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    Q&A session heats up with unemployment and foreign workers
    Update :Wednesday, 6-17-2009

    VietNamNet Bridge – As the first cabinet member answering National Assembly deputies on June 11 in the morning, Minister of Labour Nguyen Thi Kim Ngan admitted that over 50 percent of foreign workers in Vietnam don’t have work permits. The Minister proposed a Law on Foreign Workers.


    Minister Nguyen Thi Kim Ngan.


    Appearing in a charming ao dai, Minister of Labour, War Invalids and Social Affairs Nguyen Thi Kim Ngan opened the Question and Answer (Q&A) session. She received 22 written questions.


    Before the session, NA Chairman Nguyen Phu Trong said that questions for Ngan focus on the employment situation in the economic slowdown, the labour market, newly graduating students facing difficulties in seeking jobs, child labour, Vietnamese guest workers and foreign workers in Vietnam.


    Deputy Vo Thi Ly asked Minister Ngan to explain why local labourers lack jobs while a large number of foreign workers are in Vietnam and to talk about measures for this situation.


    Ngan said that the ministry found through a survey that foreign workers have entered Vietnam as travellers or to visit their friends and relatives but they then changed their purposes to work in Vietnam. Less than 50 percent of foreign labourers have work permits.


    “Many foreign workers come to Vietnam but they have made remarkable contributions to many projects, especially when many contractors could not recruit suitable Vietnamese workers. The solution for this situation is granting work permits to foreign workers who meet Vietnamese regulations and not extending visas of those who fail to meet the conditions. It is also necessary to strengthen control of residency,” Ngan said.


    “I don’t understand, why do you mention the Ministry of Public Security and Ministry of Foreign Affairs in connection with foreign workers in Vietnam?” asked Deputy Nguyen Ngoc Dao?


    “I affirm I am accountable for labour management. I didn’t intend to pass the responsibility to others but the solution for this situation requires the combination of the three ministries,” Ngan answered.


    Deputy Nguyen Duc Hien questioned Ngan about the difference in statistics about the numbers of workers who have lost their jobs at home and abroad.


    “The statistics are different because the increase of unemployed people. Moreover, only 48 of 63 provinces and cities have reported to our ministry about job-loss situations,” she said.


    According to Ngan, the number of workers who don’t have labour contracts is very high, around 60 percent, so it is very difficult to know where they work, if they have or have not lost their jobs.


    “I ask the National Assembly to urgently pass a minimum wage law, an employment law and a law on foreign workers in Vietnam,” she said.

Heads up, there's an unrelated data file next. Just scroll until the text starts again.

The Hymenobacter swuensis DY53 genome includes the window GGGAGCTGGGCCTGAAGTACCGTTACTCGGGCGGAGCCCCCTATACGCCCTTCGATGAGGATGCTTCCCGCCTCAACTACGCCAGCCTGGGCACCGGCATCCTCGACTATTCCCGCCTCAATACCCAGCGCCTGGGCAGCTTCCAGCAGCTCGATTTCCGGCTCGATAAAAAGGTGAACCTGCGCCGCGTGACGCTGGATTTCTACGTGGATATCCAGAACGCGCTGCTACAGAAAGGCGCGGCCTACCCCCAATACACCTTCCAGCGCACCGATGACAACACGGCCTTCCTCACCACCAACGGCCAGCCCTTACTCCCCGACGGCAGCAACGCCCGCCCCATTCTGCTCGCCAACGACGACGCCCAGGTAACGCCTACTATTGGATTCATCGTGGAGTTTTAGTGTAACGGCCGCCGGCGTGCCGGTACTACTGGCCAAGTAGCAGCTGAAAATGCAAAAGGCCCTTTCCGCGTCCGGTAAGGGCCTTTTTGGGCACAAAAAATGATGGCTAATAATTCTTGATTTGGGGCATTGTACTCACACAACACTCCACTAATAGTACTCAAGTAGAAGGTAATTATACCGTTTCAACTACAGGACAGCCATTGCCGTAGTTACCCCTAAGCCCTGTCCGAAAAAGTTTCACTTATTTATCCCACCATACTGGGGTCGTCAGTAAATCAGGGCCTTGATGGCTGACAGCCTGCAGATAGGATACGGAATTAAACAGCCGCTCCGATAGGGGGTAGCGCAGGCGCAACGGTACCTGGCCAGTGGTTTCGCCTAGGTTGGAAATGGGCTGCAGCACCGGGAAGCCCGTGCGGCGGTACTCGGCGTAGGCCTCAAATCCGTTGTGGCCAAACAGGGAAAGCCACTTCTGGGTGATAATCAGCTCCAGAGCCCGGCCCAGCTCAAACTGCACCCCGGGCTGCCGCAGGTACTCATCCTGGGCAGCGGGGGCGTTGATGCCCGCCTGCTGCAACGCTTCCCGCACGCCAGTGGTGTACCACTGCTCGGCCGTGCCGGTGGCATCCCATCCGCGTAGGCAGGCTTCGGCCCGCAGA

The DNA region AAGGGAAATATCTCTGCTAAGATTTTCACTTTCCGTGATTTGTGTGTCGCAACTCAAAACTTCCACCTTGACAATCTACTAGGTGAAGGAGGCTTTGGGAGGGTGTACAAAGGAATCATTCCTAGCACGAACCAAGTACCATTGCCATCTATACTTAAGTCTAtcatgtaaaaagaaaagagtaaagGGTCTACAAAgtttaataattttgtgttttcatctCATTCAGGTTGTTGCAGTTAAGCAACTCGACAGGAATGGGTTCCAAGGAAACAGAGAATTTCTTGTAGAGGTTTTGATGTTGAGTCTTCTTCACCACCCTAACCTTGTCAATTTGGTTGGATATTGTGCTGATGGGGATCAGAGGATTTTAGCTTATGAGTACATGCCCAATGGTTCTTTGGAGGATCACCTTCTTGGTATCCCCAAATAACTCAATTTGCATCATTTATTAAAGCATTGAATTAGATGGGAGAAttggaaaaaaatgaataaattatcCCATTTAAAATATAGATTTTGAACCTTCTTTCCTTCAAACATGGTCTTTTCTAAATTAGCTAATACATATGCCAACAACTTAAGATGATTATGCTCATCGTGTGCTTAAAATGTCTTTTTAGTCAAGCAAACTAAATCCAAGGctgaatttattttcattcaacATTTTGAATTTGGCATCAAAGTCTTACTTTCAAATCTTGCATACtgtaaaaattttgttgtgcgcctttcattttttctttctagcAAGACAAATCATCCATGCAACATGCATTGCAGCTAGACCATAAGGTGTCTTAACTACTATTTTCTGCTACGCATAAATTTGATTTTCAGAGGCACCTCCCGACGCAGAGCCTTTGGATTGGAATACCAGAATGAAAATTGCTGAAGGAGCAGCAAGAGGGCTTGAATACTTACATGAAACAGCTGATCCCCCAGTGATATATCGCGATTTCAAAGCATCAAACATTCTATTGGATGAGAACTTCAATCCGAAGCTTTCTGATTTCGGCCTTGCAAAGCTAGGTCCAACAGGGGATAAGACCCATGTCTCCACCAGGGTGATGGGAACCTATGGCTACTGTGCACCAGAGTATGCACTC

Meanwhile, Deputy Bui Dang Dung said that because of unsuitable standards on poverty, many poor families are rejected from the list of households able to benefit from social welfare policies. “When will we have new criteria on poverty?” he asked.


    Ngan said her ministry has researched new criteria on poverty but because of price slippage, the criteria are no longer appropriate.


    “We will submit to the government the new criteria on poverty to help the poor,” she said.


    Answering Deputy Nguyen Lan Dung’s question about the shift of labour from agriculture and service, Ngan said that her ministry and the Ministry of Agriculture and Rural Development had submitted to the government a vocational training scheme for rural workers.


    This scheme will run for 12 years, with a total investment of 32.6 trillion ($1.81 billion). Under this programme, one million rural workers will be trained. Ngan said this scheme is effective and cheap because on average, each of the 63 provinces and cities will have to invest around 43 billion ($2.38 million) a year in vocational training.


    Minister of Agriculture and Rural Development Cao Duc Phat added that under this scheme, rural labourers will be trained in 76 kinds of jobs. Of 1 million rural labourers, 700,000 will no longer do farm work while 300,000 will be trained to serve modern agriculture.


    Related to the target of creating 1.7 million jobs in 2009, Ngan admitted that this goal will not be achieved this year.


    “The change in the gross domestic product (GDP) target will affect the creation of new jobs. If GDP grows 5 percent, 1.45 million new jobs is a high figure. We cannot achieve 1.7 million new jobs as expected,” she said.


    Commenting about Ngan’s part, NA Chairman Nguyen Phu Trong said that she received 22 written questions before the session and 34 direct questions during the session from 15 deputies. Ngan’s answers were short, clear and serious.



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